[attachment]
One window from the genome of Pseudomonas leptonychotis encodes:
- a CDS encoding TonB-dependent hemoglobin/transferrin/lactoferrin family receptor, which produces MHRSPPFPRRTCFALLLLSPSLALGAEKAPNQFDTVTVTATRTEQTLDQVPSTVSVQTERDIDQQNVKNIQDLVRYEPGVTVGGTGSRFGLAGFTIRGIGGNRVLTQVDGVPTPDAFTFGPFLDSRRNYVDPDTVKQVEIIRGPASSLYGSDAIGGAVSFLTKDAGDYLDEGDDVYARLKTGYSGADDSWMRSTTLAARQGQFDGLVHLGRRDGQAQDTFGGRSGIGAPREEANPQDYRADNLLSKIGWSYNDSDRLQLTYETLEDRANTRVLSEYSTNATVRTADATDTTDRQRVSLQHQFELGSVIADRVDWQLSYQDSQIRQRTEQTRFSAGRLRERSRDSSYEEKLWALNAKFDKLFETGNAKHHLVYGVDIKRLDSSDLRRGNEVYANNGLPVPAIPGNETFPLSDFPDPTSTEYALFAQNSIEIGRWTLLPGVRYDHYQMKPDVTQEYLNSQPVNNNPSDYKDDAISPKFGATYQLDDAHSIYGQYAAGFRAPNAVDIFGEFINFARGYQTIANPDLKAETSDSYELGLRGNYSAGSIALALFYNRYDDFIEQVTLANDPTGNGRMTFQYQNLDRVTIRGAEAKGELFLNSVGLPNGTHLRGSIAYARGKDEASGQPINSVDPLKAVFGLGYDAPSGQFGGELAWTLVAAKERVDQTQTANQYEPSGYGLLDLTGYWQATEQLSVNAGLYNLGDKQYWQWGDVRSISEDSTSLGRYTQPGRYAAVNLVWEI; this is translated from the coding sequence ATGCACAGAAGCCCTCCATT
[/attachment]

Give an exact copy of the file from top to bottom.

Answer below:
One window from the genome of Pseudomonas leptonychotis encodes:
- a CDS encoding TonB-dependent hemoglobin/transferrin/lactoferrin family receptor, which produces MHRSPPFPRRTCFALLLLSPSLALGAEKAPNQFDTVTVTATRTEQTLDQVPSTVSVQTERDIDQQNVKNIQDLVRYEPGVTVGGTGSRFGLAGFTIRGIGGNRVLTQVDGVPTPDAFTFGPFLDSRRNYVDPDTVKQVEIIRGPASSLYGSDAIGGAVSFLTKDAGDYLDEGDDVYARLKTGYSGADDSWMRSTTLAARQGQFDGLVHLGRRDGQAQDTFGGRSGIGAPREEANPQDYRADNLLSKIGWSYNDSDRLQLTYETLEDRANTRVLSEYSTNATVRTADATDTTDRQRVSLQHQFELGSVIADRVDWQLSYQDSQIRQRTEQTRFSAGRLRERSRDSSYEEKLWALNAKFDKLFETGNAKHHLVYGVDIKRLDSSDLRRGNEVYANNGLPVPAIPGNETFPLSDFPDPTSTEYALFAQNSIEIGRWTLLPGVRYDHYQMKPDVTQEYLNSQPVNNNPSDYKDDAISPKFGATYQLDDAHSIYGQYAAGFRAPNAVDIFGEFINFARGYQTIANPDLKAETSDSYELGLRGNYSAGSIALALFYNRYDDFIEQVTLANDPTGNGRMTFQYQNLDRVTIRGAEAKGELFLNSVGLPNGTHLRGSIAYARGKDEASGQPINSVDPLKAVFGLGYDAPSGQFGGELAWTLVAAKERVDQTQTANQYEPSGYGLLDLTGYWQATEQLSVNAGLYNLGDKQYWQWGDVRSISEDSTSLGRYTQPGRYAAVNLVWEI; this is translated from the coding sequence ATGCACAGAAGCCCTCCATT